struction strategy is based on:
Minimizing site work offshore
Minimizing the construction period
Designing for modularization.
The plan is to deliver the modular
plant (one module) as per the scheme
shown in FIG. 6, using a semisubmersible
ship (float-over).
In summary, the construction process
includes:
Construction of the steel/
concrete pile
Manufacturing and
precommissioning of the
module at the yard
Load-out of the module on top
of a semisubmersible vessel
(maneuvered via roll-on/roll-off )
Transport of the module from the
yard to an offshore location (FIG. 7)
Unloading on top of the pile
supports (float-off )
Module hookup
Commissioning and startup.
In this option, the dolphins at one side
of the platform are installed after the un-
loading of the module, to permit the ma-
neuver of the ship.
FIG. 5. Jacketed platform sketch.
FIG. 6. Float-over operation.
FIG. 7. Transport and installation at the site (FSU shown for size reference). FIG. 8. Cellular reinforced-concrete caissons.
Hydrocarbon Processing|JANUARY 201443
Natural Gas Developments
Alternative platform construction
method. The compact regasification con-
cept (70 m 50 m) allows for a more stan-
dardized and modular civil infrastructure
approach, which is consistent with a fast-
track schedule. Cellular reinforced-con-
crete caissons, comprising a base slab and
vertical walls, can be used (FIG. 8). The de-
livery period of these components enables
a fast-track schedule to be achieved.
The regasification unit is placed on
the caisson, and they can be transported
together, with the caisson functioning
similarly to a barge. Once the caissons
arrive at the site, they are ballasted down
with granular material to ensure stability
against metocean actions and operation
loads. (This can be done since part of the
caisson is still open.) Later, the deck slab is
cast in situ. One driver to consider this so-
lution vs. the jacketed solution is that the
supporting infrastructures main dimen-
sions (beam and freeboard) are condi-
tioned by operation and survival loads
i.e., equipment, berthed vessels and FSUs,
metocean actions, seabed conditions, wa-
ter depth and seabed depth.
There are cases where a caisson is not
adequate; typically, this occurs as a result
of poor seabed properties that limit bear-
ing capacity, or a water depth greater than
17 m. The supporting infrastructures
main dimensions may also be limited due
to availability of pre-casting yards, or yards
with enough capacity to accommodate the
required beam or depth. However, since
caissons can be towed, yards do not neces-
sarily need to be close to the site area. In
this regard, evaluation of metocean condi-
tions for transportation and availability of
windows are critical aspects. Limitations
due to the size of access channels to the
eventual offshore location may be more
difficult to overcome.
Takeaway. The novel design discussed
here for a fast-track, cost-effective LNG
import terminal possesses the following
characteristics:
Capacity of 500 MMscfd
of natural gas sendout
Proven equipment
Known technology
High availability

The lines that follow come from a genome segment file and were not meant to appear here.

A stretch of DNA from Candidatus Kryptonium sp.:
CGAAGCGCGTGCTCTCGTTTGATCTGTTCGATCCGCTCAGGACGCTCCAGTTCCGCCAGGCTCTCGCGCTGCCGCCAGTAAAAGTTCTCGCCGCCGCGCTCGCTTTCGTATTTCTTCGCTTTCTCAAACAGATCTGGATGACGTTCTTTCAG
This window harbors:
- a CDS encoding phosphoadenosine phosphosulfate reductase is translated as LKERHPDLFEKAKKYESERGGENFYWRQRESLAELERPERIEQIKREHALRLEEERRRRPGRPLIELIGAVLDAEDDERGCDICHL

Ability to deal with a wide range
of LNG compositions.
This solution includes an FSU that al-
lows for a reduction in execution time,
compared with the construction of onshore
LNG tanks. Civil works, if caissons are
used, are not an issue in terms of schedule.
Caissons can be designed and constructed
in significantly less time than that required
for the equipment delivery. Caissons can
be towed far away from the pre-cast yard,
providing a high level of flexibility in iden-
tifying the best yard location. Process skids
can also be loaded on top of caissons for
transportation. Construction execution is
based on proven methods, similar to any
other offshore upstream facility.
ACKNOWLEDGMENT
This article is based on a presentation at LNG 17
in Houston, Texas, on April 18, 2013.
AUGUSTO BULTE is based in Foster Wheelers
Houston, Texas office. He holds a masters degree
in marine engineering from Universidad de Oviedo
in Spain, as well as a post-graduate degree in
chemical engineering from Universidad Complutense
de Madrid. Mr. Bulte has more than 17 years of
experience in power and LNG projects.
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Hydrocarbon Processing|JANUARY 201445
Special Report
Natural Gas Developments
T. KOHLER and M. BRUENTRUP, Linde Engineering,
Pullach, Germany; and R. D. KEY and T. EDVARDSSON,
Linde Process Plants Inc., Tulsa, Oklahoma
Choose the best refrigeration technology
for small-scale LNG production
Low natural gas prices are allowing multiple secondary
players in the US market to consider investments in small-
scale LNG plants. A frequent question is which refrigeration
technology is the best for liquefied natural gas (LNG) produc-
tion. At first glance, there are numerous process alternatives
on the market. However, when taking a closer look, the choice
simplifies to either single mixed-refrigerant (SMR) or nitro-
gen (N
2
) expander technology. These technologies dominate
the small-scale plant capacity range between 50,000 gallons
per day (gpd) and 500,000 gpd of LNG.
Here, a broad range of aspects and guidelines for which
technology is best suited for what type of application is cov-
ered. Other technologies may be relevant for LNG plants with
capacities below and beyond the range indicated, although the
observations and conclusions presented here apply only to the
aforementioned capacity range.
Refrigeration process design. Two processes
1
have been se-
lected as representative for the two competing liquefaction tech-
nologies. Both processes are based on brazed aluminum plate-
fin heat exchangers (PFHEs) as the main heat exchangers in the